earn a small percentage for my cruising kitty.
Using the link costs you
nothing and does make a difference in my lifestyle.
Vastar 20" version - drain clog remover
A drain clog remover is
definitely an item to pick up for your boat stores. I find
having two of all essentials a great benefit to me. For lower
cost items such as this one, having spares is a good thing.
One other thing you may have noticed is the size of my sponge. I
take a regular sponge and cut it into thirds. Saving water is always
important when your tankage is limited. I find I use less water and
soap with a smaller sponge.
Side Note: when I first cut the
sponges, I'd cut them in half. Now I use thirds. My galley scissors
work well for this task. And now my sponges last three times as long
before I need to replace them. That's a bargain.
Picture repeated as I don't like to scroll.
Decorating on a small boat for me means buying a
fancy dish towel for each season and holiday. When the newest one is
bought I cut the old one into work rags.
It is nice to have a stack of
absorbent rags on hand.
When the towels are a bit larger
I use one at the bottom of my sink. After washing the dishes I place a
towel at the bottom of the sink, then stack my clean dishes on it. A
drain-board would take up too much room and this works well.
Plus it is free.
The above picture also shows one of my sprouting
bottles. It's actually an empty spice container. I use it to make a
single serving of lentil sprouts. My method is in the
Growing Lentil Sprouts
article. I like lentils sprouted, not cooked. They add a nice
texture to tuna salad. Tuna salad is a favorite.
The Fast Tuna recipe can be found in the
Silverware and Spatulas
I am in the process of learning more about sprouting micro-greens.
As I prepare to get underway I would like to have my own ready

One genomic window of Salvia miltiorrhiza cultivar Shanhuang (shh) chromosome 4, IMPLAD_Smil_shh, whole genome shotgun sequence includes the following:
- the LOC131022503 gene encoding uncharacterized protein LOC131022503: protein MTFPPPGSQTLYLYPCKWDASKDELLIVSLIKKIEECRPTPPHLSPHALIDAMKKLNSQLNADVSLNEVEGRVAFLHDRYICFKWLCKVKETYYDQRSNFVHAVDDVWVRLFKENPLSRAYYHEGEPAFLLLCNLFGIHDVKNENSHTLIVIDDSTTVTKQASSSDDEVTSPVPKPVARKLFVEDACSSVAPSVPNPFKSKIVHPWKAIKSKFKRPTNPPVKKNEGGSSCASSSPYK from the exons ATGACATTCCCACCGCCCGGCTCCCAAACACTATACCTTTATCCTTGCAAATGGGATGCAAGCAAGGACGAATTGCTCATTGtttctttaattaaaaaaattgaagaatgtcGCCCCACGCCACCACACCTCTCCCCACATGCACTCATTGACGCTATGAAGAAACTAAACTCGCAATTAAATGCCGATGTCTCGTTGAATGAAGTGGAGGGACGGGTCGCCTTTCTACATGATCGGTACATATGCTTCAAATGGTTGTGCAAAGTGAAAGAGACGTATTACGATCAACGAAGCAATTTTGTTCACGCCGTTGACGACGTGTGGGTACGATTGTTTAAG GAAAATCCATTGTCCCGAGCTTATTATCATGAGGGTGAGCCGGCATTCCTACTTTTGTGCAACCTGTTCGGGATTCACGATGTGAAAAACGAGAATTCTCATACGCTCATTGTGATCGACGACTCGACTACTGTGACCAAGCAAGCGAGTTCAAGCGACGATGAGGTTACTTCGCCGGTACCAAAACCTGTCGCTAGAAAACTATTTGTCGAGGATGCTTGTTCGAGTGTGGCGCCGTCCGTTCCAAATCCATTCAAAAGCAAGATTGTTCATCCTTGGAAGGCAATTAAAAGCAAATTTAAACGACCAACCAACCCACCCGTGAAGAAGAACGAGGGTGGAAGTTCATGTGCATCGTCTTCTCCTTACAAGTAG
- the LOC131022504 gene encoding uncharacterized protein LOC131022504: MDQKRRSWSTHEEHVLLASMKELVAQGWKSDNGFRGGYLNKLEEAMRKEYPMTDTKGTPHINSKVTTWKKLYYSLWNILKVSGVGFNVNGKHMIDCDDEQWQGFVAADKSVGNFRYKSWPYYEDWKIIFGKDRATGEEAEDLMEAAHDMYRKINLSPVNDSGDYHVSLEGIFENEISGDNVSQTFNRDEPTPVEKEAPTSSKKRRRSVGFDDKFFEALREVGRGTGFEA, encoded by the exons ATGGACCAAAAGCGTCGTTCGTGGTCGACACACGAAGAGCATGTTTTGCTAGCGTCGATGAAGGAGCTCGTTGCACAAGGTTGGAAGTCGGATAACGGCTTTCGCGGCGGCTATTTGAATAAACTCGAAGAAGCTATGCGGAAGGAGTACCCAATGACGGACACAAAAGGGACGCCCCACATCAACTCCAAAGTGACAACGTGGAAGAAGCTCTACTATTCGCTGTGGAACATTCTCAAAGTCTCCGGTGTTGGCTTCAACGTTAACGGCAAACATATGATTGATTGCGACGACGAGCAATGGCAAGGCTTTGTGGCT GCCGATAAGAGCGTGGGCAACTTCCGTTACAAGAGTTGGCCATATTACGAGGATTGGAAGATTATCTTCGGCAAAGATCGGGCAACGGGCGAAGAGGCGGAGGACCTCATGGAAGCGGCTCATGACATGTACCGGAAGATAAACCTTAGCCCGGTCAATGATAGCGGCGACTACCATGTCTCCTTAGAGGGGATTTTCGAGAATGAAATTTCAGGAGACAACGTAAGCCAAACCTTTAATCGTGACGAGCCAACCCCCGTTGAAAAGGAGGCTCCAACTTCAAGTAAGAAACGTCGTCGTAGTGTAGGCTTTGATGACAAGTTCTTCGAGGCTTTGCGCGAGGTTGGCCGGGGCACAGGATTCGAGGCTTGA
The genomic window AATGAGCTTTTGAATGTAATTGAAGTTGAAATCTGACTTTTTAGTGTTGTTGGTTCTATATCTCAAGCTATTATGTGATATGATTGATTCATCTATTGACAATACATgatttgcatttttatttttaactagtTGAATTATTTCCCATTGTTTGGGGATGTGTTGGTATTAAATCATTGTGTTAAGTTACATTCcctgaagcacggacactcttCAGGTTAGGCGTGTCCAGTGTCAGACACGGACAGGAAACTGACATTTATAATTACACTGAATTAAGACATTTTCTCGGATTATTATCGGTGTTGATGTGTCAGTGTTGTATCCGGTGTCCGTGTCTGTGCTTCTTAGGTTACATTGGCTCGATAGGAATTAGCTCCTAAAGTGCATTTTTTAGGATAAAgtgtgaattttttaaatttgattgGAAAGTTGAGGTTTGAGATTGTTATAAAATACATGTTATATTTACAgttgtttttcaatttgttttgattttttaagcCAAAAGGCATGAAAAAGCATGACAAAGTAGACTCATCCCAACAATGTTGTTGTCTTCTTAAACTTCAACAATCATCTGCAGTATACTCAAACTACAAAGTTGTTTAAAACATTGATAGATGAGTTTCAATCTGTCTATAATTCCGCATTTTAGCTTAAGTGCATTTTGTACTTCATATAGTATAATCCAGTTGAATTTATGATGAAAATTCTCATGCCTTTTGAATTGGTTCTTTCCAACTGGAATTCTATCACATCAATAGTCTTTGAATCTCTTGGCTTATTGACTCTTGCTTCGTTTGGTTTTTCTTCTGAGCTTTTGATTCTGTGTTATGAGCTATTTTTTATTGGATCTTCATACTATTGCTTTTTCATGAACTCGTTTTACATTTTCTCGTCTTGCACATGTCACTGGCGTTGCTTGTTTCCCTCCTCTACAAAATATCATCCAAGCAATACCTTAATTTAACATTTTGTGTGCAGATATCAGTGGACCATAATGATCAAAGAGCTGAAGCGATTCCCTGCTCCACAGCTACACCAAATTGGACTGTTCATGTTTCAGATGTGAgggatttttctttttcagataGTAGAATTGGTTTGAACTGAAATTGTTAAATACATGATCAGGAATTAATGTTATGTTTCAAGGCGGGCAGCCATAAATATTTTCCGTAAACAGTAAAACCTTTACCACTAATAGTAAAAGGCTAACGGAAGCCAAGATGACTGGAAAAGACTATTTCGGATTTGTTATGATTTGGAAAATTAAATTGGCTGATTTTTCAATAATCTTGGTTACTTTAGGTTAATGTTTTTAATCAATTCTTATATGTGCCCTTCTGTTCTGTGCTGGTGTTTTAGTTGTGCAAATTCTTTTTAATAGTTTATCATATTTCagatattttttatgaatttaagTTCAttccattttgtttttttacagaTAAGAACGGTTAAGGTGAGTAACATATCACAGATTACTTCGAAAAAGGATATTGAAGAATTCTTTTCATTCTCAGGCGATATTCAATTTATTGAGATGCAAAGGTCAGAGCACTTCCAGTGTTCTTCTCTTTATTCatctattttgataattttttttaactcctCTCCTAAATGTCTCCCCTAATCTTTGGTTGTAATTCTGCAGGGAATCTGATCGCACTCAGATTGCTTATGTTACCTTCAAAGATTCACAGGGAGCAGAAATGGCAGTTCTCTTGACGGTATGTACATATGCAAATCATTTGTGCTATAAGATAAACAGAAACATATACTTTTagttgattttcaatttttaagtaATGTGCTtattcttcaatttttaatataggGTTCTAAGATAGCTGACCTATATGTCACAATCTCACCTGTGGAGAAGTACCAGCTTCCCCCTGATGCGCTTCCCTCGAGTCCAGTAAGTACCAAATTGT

supply of *rabbit food to sprout.
*Rabbit food is the term my family
has always used for salads.
It would be helpful if Google and
YouTube did not provide contradictory information on how to sprout
stuff. I'm still hunting a few seed varieties to try before laying
in a supply of those I like best. I bought red and white wheat
berries, buckwheat groats, barley, mung beans, black quinoa, and
Additionally, I would like to try
clover, alfalfa and broccoli too. The local Earth Foods store did
not stock those seed varieties. I will look for them in the
gardening section as per a suggestion by YouTube channel Khang
Starr. Once I find out the ones I like, then I'll price shop for a
In the meantime, I have not taken Seaweed from the
dock for nearly two weeks. I'm SUFFERING! That's a whole 'nother
tale of ferrules, crimpers and Good Ideas with unintended
consequences. And it's raining every blasted afternoon which gives
me reasons to hate drips. I have named the drips after their
Such is life afloat. It's a good life and know this: I would never
be happier anyplace else. I love my Seaweed. She's the best.
Do you have a similar tool for clearing out your drains?
Any advice about sprouting is welcome. I have a lot to learn.
Is a 34' boat Big Enough?